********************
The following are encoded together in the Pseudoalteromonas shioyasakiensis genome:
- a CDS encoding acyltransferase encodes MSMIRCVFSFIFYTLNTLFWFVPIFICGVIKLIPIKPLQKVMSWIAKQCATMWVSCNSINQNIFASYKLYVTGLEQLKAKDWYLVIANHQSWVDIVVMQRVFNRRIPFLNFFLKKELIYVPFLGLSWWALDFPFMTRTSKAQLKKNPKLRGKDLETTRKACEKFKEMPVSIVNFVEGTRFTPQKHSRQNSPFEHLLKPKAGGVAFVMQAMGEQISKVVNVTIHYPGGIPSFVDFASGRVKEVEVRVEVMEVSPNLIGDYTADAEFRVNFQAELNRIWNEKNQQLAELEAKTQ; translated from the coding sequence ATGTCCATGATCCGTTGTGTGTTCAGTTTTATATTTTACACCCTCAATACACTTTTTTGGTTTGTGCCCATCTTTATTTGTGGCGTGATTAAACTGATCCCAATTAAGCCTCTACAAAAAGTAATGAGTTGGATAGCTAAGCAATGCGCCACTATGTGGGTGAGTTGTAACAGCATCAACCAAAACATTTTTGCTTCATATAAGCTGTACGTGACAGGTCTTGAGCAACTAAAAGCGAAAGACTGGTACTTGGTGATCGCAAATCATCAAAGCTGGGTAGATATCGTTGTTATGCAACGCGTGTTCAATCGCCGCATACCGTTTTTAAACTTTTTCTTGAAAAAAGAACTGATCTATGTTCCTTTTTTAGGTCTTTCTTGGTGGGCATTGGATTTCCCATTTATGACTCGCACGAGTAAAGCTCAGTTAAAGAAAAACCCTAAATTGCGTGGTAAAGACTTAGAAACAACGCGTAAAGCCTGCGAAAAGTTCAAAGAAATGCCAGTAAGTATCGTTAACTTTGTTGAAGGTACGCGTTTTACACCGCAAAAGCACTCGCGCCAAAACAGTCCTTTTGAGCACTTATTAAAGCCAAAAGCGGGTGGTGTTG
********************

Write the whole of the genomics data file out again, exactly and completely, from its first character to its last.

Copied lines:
The following are encoded together in the Pseudoalteromonas shioyasakiensis genome:
- a CDS encoding acyltransferase encodes MSMIRCVFSFIFYTLNTLFWFVPIFICGVIKLIPIKPLQKVMSWIAKQCATMWVSCNSINQNIFASYKLYVTGLEQLKAKDWYLVIANHQSWVDIVVMQRVFNRRIPFLNFFLKKELIYVPFLGLSWWALDFPFMTRTSKAQLKKNPKLRGKDLETTRKACEKFKEMPVSIVNFVEGTRFTPQKHSRQNSPFEHLLKPKAGGVAFVMQAMGEQISKVVNVTIHYPGGIPSFVDFASGRVKEVEVRVEVMEVSPNLIGDYTADAEFRVNFQAELNRIWNEKNQQLAELEAKTQ; translated from the coding sequence ATGTCCATGATCCGTTGTGTGTTCAGTTTTATATTTTACACCCTCAATACACTTTTTTGGTTTGTGCCCATCTTTATTTGTGGCGTGATTAAACTGATCCCAATTAAGCCTCTACAAAAAGTAATGAGTTGGATAGCTAAGCAATGCGCCACTATGTGGGTGAGTTGTAACAGCATCAACCAAAACATTTTTGCTTCATATAAGCTGTACGTGACAGGTCTTGAGCAACTAAAAGCGAAAGACTGGTACTTGGTGATCGCAAATCATCAAAGCTGGGTAGATATCGTTGTTATGCAACGCGTGTTCAATCGCCGCATACCGTTTTTAAACTTTTTCTTGAAAAAAGAACTGATCTATGTTCCTTTTTTAGGTCTTTCTTGGTGGGCATTGGATTTCCCATTTATGACTCGCACGAGTAAAGCTCAGTTAAAGAAAAACCCTAAATTGCGTGGTAAAGACTTAGAAACAACGCGTAAAGCCTGCGAAAAGTTCAAAGAAATGCCAGTAAGTATCGTTAACTTTGTTGAAGGTACGCGTTTTACACCGCAAAAGCACTCGCGCCAAAACAGTCCTTTTGAGCACTTATTAAAGCCAAAAGCGGGTGGTGTTG